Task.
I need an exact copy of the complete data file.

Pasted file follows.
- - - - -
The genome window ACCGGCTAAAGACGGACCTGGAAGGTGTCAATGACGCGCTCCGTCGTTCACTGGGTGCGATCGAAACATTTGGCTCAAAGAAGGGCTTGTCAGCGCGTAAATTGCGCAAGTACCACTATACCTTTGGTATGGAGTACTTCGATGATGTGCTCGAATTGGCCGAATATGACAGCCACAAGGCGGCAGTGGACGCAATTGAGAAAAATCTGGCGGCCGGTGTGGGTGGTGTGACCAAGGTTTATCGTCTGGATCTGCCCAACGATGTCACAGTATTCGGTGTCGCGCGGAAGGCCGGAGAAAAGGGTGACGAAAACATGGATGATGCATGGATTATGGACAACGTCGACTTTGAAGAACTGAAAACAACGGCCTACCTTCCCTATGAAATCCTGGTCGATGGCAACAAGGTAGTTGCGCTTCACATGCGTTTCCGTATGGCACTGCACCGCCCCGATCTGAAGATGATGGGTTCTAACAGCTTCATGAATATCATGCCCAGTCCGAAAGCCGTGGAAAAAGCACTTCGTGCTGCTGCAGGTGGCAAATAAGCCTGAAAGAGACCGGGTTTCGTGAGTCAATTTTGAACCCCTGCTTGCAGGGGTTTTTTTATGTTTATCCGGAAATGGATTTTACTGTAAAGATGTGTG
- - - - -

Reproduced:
The genome window ACCGGCTAAAGACGGACCTGGAAGGTGTCAATGACGCGCTCCGTCGTTCACTGGGTGCGATCGAAACATTTGGCTCAAAGAAGGGCTTGTCAGCGCGTAAATTGCGCAAGTACCACTATACCTTTGGTATGGAGTACTTCGATGATGTGCTCGAATTGGCCGAATATGACAGCCACAAGGCGGCAGTGGACGCAATTGAGAAAAATCTGGCGGCCGGTGTGGGTGGTGTGACCAAGGTTTATCGTCTGGATCTGCCCAACGATGTCACAGTATTCGGTGTCGCGCGGAAGGCCGGAGAAAAGGGTGACGAAAACATGGATGATGCATGGATTATGGACAACGTCGACTTTGAAGAACTGAAAACAACGGCCTACCTTCCCTATGAAATCCTGGTCGATGGCAACAAGGTAGTTGCGCTTCACATGCGTTTCCGTATGGCACTGCACCGCCCCGATCTGAAGATGATGGGTTCTAACAGCTTCATGAATATCATGCCCAGTCCGAAAGCCGTGGAAAAAGCACTTCGTGCTGCTGCAGGTGGCAAATAAGCCTGAAAGAGACCGGGTTTCGTGAGTCAATTTTGAACCCCTGCTTGCAGGGGTTTTTTTATGTTTATCCGGAAATGGATTTTACTGTAAAGATGTGTG